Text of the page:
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Size matters: the bigger the nucleus, the sooner transcription begins

Timing of zygotic gene transcription and MBT determined by relative volume of nucleus and cytoplasm.


In an elegant set of experiments that manipulated the size of a nucleus and thus the Nucleus-to-Cytoplasm(N/C) volume ratio during early development, Predrag Jevtic and Daniel Levy from the University of Wyoming, studied the timing of zygotic gene transcription and the onset of the mid-blastula transition (MBT).  
They demonstrate that “increasing the N/C volume ratio in pre-MBT embryos leads to premature activation of zygotic gene transcription and early onset of longer cell cycles. Conversely, decreasing the N/C volume ratio delays zygotic transcription and leads to additional rapid cell divisions.”

Highlights
•The N/C volume ratio increases prior to the MBT during Xenopus development
•Nuclear size and the N/C volume ratio can be manipulated in Xenopus embryos
•Altering the N/C volume ratio changes the timing of zygotic gene transcription
•Altering the N/C volume ratio changes the timing of cellular hallmarks of the MBT

Abstract
Early Xenopus laevis embryogenesis is a robust system for investigating mechanisms of developmental timing. After a series of rapid cell divisions with concomitant reductions in cell size, the first major developmental transition is the midblastula transition (MBT), when zygotic transcription begins and cell cycles elongate. Whereas the maintenance of a constant nuclear-to-cytoplasmic (N/C) volume ratio is a conserved cellular property, it has long been recognized that the N/C volume ratio changes dramatically during early Xenopus development. We investigated how changes in nuclear size and the N/C volume ratio during early development contribute to the regulation of MBT timing. Whereas previous studies suggested a role for the N/C volume ratio in MBT timing, none directly tested the effects of altering nuclear size. In this study, we first quantify blastomere and nuclear sizes in X. laevis embryos, demonstrating that the N/C volume ratio increases prior to the MBT. We then manipulate nuclear volume in embryos by microinjecting different nuclear scaling factors, including import proteins, lamins, and reticulons. Using this approach, we show that increasing the N/C volume ratio in pre-MBT embryos leads to premature activation of zygotic gene transcription and early onset of longer cell cycles. Conversely, decreasing the N/C volume ratio delays zygotic transcription and leads to additional rapid cell divisions. Whereas the DNA-to-cytoplasmic ratio has been implicated in MBT timing, our data show that nuclear size also contributes to the regulation of MBT timing, demonstrating the functional significance of nuclear size during development.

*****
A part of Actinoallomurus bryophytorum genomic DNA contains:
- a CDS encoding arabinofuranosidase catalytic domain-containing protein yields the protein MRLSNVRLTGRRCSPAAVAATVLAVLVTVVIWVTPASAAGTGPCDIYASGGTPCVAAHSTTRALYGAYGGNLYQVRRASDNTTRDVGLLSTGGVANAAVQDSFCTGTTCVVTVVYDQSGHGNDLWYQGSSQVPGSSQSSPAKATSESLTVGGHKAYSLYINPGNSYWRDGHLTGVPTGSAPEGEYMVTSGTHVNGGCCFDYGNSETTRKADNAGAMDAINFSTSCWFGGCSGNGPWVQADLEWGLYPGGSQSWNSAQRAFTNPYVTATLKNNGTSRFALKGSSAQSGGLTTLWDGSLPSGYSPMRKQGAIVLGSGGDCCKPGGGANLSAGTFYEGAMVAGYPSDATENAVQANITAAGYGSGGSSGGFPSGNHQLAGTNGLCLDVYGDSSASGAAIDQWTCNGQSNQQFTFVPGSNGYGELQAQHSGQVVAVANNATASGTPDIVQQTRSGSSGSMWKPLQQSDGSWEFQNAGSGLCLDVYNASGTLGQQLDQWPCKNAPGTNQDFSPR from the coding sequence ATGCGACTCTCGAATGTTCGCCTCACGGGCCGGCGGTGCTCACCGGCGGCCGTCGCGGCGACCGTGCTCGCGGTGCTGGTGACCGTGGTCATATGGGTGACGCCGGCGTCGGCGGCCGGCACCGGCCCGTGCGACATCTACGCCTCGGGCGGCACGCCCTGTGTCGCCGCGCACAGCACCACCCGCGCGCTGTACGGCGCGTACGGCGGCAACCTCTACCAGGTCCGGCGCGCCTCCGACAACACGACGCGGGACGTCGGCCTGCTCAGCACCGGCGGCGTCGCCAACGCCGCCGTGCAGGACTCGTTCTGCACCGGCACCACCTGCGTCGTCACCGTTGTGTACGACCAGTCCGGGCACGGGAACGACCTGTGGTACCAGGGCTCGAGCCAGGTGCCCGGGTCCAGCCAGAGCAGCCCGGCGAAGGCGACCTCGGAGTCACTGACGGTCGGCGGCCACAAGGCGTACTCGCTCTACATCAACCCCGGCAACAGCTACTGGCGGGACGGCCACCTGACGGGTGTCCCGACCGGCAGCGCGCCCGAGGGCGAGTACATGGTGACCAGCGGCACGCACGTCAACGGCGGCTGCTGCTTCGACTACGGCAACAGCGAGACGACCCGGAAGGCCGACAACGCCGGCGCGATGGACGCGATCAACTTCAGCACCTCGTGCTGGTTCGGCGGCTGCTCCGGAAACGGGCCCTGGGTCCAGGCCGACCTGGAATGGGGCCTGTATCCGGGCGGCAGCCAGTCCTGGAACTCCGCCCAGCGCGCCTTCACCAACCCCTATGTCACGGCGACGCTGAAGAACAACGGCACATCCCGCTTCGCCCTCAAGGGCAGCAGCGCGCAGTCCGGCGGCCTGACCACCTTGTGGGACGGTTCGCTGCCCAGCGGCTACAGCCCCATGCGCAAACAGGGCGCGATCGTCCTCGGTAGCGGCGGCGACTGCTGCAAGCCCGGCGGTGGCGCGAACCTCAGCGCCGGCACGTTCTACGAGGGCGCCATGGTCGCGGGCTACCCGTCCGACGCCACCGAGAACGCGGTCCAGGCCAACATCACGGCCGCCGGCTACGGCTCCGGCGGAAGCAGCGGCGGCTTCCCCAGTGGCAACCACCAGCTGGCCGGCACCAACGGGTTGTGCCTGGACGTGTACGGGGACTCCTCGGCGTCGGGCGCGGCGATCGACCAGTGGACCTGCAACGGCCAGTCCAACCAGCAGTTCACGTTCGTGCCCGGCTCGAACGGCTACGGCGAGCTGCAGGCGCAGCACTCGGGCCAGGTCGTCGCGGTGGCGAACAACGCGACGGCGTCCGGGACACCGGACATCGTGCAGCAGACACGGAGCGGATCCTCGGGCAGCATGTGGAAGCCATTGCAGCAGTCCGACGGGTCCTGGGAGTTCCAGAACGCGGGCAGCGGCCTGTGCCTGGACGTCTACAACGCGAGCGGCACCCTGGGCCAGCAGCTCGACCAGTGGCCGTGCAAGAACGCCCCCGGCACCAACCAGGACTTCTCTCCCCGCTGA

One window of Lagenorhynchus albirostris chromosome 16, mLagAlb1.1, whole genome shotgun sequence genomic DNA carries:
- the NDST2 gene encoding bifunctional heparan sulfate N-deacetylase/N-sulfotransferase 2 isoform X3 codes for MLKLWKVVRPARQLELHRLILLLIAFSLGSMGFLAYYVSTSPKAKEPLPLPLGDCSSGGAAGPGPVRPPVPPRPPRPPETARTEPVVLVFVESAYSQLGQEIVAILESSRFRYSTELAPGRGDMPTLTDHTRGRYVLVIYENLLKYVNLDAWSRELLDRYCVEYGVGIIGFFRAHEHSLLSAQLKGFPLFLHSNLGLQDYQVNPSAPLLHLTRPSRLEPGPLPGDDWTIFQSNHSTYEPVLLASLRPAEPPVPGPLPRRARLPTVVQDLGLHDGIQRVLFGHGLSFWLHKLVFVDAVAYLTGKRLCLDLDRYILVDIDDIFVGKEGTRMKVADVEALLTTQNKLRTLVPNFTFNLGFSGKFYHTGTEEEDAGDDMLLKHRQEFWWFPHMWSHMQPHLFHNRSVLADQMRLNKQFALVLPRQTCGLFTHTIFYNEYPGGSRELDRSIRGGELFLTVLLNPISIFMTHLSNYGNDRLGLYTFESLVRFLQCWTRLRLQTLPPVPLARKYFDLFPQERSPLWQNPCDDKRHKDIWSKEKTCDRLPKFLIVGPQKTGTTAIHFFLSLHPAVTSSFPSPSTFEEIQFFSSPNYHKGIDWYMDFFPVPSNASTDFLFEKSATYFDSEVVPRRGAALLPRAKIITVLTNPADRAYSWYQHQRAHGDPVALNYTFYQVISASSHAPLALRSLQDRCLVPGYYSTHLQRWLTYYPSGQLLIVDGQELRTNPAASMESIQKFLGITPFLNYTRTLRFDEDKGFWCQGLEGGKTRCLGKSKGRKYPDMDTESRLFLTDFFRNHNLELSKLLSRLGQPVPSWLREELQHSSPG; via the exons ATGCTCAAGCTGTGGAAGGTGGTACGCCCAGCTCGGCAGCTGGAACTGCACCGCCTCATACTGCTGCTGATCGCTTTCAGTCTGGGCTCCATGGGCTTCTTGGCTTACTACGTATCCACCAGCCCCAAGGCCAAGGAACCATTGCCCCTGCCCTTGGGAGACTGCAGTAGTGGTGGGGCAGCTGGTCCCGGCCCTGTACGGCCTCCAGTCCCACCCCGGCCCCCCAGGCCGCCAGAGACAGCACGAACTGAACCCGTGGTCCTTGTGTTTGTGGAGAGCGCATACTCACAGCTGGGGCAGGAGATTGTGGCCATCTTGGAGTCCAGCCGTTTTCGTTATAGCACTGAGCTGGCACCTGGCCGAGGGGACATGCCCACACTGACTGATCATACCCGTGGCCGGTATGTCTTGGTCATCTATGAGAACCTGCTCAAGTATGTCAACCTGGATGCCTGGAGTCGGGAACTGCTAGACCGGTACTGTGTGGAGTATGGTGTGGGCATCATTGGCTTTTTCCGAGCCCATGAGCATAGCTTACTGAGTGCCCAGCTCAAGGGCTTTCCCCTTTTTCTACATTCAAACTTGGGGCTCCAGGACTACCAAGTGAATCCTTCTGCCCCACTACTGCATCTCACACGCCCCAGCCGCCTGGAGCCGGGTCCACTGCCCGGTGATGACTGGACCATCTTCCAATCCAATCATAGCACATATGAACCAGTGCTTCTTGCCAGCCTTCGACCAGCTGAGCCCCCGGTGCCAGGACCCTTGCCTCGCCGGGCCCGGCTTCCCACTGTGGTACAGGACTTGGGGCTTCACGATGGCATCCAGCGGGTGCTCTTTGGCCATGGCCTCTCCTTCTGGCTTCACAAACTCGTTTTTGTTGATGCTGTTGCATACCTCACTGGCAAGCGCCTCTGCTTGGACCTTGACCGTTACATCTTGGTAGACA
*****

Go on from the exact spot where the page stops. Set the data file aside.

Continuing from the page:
Reference:
Jevtic P and Levy DL. 2015 ‘Nuclear Size Scaling during Xenopus Early Development Contributes to Midblastula Transition Timing.’  Current Biology. 5;25(1):45-52. doi: 10.1016/j.cub.2014.10.051.

Click here to view the article on Xenbase.

Click here to view David Levy's page on Xenbase.

Click here to view the article on Pubmed.

Last Updated: 2015-03-04

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